The day the first-graders in Staci Strowbridge's class at Sky Oaks Elementary wrote to their new pen pals earlier this month, there was much laborious pencil-work. The students asked lots of questions about how to spell words like "ice cream." They learned how to fold paper in thirds, then stuffed their envelopes.
"Licking the envelope to close it, it sure tastes icky!" said first-grader Madison Saint Jean, who sealed hers and hustled over with the other kids to a giant mailbox Strowbridge had brought to class.
The mailbox was just for show, because the letters were hand-delivered. The kids at Sky Oaks, which is in Burnsville, are not writing to pen pals in Iraq or France or even Iowa: They are corresponding with first-grade students at Eastview Elementary in Lakeville, 5 miles away.
The cultural differences are greater than the distance would suggest. Minority students make up 38 percent of the classrooms in the Burnsville-Eagan-Savage School District, compared with 12 percent in Lakeville. That makes the Burnsville-Eagan-Savage district "racially isolated" under state law, which has required the two districts to come up with plans to better integrate their students.
Strowbridge's pen-pal project is one small part of those plans. Clusters of teachers in both districts have applied for mini-grants -- the pen pals got just over $1,000 -- to bridge the gap through field trips, cultural dances and even letters.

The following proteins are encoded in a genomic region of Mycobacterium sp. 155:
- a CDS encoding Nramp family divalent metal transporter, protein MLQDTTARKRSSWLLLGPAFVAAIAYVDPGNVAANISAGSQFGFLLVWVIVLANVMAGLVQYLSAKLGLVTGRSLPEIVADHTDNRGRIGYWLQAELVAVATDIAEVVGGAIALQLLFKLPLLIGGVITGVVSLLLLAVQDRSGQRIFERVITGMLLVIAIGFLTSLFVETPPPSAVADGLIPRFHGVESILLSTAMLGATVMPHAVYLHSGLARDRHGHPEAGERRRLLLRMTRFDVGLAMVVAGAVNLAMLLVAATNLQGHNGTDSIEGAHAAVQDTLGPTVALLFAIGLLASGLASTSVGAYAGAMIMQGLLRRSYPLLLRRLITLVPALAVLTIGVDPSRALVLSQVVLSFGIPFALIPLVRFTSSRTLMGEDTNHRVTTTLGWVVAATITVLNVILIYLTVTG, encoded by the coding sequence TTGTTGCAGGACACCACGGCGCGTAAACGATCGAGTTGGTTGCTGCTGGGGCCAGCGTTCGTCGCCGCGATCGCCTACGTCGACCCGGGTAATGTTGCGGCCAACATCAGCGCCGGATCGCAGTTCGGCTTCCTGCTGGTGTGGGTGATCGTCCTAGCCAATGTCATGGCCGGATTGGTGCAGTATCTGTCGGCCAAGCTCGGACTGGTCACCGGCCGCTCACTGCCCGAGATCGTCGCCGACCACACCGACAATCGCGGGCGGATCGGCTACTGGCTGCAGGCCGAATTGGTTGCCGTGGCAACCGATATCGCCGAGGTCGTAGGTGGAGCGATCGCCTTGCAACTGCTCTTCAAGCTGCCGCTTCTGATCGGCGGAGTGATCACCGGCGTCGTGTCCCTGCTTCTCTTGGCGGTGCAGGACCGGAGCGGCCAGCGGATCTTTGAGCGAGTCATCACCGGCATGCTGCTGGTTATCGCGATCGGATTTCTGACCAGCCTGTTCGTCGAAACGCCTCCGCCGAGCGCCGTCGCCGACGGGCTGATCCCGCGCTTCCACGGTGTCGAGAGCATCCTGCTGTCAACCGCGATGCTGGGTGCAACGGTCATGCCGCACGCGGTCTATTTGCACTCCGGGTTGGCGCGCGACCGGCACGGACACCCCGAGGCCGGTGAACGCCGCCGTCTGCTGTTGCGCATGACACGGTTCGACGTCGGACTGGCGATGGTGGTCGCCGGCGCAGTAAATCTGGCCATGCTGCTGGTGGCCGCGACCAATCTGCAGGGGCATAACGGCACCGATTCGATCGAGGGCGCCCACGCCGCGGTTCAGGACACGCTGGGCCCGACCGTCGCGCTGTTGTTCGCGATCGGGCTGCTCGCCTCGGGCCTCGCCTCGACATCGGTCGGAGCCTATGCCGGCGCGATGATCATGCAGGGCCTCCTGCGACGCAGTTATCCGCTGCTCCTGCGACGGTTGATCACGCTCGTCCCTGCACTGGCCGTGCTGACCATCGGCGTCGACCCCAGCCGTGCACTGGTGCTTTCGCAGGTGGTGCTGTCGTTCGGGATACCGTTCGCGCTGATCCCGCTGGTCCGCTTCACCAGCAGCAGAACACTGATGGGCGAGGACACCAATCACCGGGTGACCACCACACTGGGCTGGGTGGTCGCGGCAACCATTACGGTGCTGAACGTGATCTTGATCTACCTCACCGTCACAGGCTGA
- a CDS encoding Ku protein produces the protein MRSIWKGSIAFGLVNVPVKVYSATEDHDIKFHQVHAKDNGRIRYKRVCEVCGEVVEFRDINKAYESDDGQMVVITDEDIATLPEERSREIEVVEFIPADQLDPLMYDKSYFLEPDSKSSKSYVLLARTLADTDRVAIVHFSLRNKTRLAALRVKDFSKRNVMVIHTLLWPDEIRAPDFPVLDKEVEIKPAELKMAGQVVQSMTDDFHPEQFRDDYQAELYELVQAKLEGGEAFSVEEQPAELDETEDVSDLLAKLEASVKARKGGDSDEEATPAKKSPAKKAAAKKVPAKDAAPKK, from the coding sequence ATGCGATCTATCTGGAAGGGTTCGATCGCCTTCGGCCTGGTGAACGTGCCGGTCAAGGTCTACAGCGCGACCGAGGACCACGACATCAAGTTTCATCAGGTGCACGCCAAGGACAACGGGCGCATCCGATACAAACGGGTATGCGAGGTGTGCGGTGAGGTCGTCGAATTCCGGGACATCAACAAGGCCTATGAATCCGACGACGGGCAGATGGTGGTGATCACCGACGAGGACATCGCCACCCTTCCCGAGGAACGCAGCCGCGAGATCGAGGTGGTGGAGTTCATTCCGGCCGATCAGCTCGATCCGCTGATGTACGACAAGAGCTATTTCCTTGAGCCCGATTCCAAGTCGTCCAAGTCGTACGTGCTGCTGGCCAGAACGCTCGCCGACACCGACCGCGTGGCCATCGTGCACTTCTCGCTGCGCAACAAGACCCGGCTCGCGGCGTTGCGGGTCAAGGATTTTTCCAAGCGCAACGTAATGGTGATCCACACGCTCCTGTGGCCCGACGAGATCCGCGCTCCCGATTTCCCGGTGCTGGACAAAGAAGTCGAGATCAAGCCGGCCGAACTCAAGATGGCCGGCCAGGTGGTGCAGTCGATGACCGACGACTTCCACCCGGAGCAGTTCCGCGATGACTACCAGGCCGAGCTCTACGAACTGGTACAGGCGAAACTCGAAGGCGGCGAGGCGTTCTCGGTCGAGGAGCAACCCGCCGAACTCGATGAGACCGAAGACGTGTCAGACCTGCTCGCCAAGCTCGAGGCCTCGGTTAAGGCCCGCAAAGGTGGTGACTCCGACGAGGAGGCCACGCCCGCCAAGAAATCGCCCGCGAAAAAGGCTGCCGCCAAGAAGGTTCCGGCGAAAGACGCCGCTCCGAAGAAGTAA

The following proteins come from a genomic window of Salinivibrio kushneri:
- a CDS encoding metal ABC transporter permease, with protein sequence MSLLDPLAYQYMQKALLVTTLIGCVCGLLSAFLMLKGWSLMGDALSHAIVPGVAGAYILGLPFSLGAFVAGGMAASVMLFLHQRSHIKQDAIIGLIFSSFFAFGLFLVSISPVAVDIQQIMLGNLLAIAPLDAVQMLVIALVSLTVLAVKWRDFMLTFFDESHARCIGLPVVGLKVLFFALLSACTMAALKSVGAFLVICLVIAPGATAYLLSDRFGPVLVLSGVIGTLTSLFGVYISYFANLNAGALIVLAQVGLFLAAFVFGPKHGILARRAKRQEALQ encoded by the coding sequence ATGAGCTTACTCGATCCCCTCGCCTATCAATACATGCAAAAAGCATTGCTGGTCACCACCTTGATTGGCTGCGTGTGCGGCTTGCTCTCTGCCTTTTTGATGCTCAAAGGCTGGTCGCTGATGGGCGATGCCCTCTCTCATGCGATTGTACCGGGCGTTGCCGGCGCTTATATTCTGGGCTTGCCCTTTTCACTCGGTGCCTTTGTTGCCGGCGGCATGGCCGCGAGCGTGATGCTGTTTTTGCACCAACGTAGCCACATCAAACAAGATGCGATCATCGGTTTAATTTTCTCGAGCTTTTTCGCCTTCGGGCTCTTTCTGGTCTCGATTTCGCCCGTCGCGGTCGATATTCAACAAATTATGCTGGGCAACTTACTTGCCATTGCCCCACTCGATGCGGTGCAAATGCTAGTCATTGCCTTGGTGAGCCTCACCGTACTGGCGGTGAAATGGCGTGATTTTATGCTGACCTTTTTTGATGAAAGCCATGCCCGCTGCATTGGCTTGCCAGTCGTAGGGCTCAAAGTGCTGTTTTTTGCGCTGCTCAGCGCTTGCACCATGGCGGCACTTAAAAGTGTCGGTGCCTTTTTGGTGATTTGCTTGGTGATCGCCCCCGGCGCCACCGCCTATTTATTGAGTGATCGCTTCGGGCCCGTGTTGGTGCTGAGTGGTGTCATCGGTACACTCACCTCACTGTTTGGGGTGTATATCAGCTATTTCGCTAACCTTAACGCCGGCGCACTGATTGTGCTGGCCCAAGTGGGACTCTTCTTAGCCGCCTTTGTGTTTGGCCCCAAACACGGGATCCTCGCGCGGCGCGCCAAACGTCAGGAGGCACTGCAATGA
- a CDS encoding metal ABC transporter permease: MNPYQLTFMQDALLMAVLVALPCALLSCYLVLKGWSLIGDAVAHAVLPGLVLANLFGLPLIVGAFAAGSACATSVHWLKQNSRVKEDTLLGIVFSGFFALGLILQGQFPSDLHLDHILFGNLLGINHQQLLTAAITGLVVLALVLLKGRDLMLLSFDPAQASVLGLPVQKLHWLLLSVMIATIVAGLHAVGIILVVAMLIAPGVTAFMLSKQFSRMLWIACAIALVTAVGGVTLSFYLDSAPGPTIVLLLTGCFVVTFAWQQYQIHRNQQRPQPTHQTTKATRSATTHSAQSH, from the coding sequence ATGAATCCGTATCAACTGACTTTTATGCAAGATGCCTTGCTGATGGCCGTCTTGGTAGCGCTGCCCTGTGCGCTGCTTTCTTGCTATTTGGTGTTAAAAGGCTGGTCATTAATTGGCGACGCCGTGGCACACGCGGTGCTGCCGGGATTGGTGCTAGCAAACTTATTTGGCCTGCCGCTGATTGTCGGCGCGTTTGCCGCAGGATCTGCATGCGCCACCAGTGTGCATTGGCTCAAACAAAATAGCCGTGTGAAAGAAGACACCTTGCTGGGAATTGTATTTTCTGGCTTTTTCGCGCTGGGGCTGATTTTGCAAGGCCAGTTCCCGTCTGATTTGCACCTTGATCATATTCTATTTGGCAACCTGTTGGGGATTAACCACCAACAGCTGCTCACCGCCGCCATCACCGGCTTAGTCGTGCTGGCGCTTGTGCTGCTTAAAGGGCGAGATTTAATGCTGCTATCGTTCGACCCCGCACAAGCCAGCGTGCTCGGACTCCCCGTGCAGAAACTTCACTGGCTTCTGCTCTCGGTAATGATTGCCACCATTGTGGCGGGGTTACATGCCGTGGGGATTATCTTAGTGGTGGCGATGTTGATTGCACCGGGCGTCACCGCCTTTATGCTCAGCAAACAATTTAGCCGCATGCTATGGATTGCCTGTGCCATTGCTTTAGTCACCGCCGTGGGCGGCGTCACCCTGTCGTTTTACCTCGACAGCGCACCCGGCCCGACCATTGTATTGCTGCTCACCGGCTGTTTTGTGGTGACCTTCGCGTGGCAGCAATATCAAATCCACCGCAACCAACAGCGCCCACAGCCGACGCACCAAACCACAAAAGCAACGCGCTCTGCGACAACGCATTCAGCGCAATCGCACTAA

When Strowbridge taught her students about pen pals earlier this month, she built the excitement slowly. First, she read them a story about Arthur the monkey and his secret pen pal. Then she asked them whether they would like to have pen pals, too -- and, yes, they would! Finally, she whipped out a letter from behind her chair from a teacher named Mrs. Lange at Eastview whose students wanted to correspond.
It was too much for Billy Hall, a student who sensed that something else was going on.
"You tricked us, because you know Mrs. Lange!" he said.
Not so, Strowbridge assured him. "I've talked to her on the telephone and on the computer, but I have never met her, either."
The first-grade teachers at Sky Oaks and Eastview -- along with their students -- will meet in person on two field trips this year, one to each school. It's a benefit of the project that not only serves the goals of the integration grant, but one the students wouldn't get if they were writing to pen pals on the other side of the world.
"I think it sets up for building possibly a lifelong relationship with somebody else, versus the long-distance pen pals, you might never meet them or come in contact with them again," Strowbridge said.
Sarah Lemagie • 952-882-9016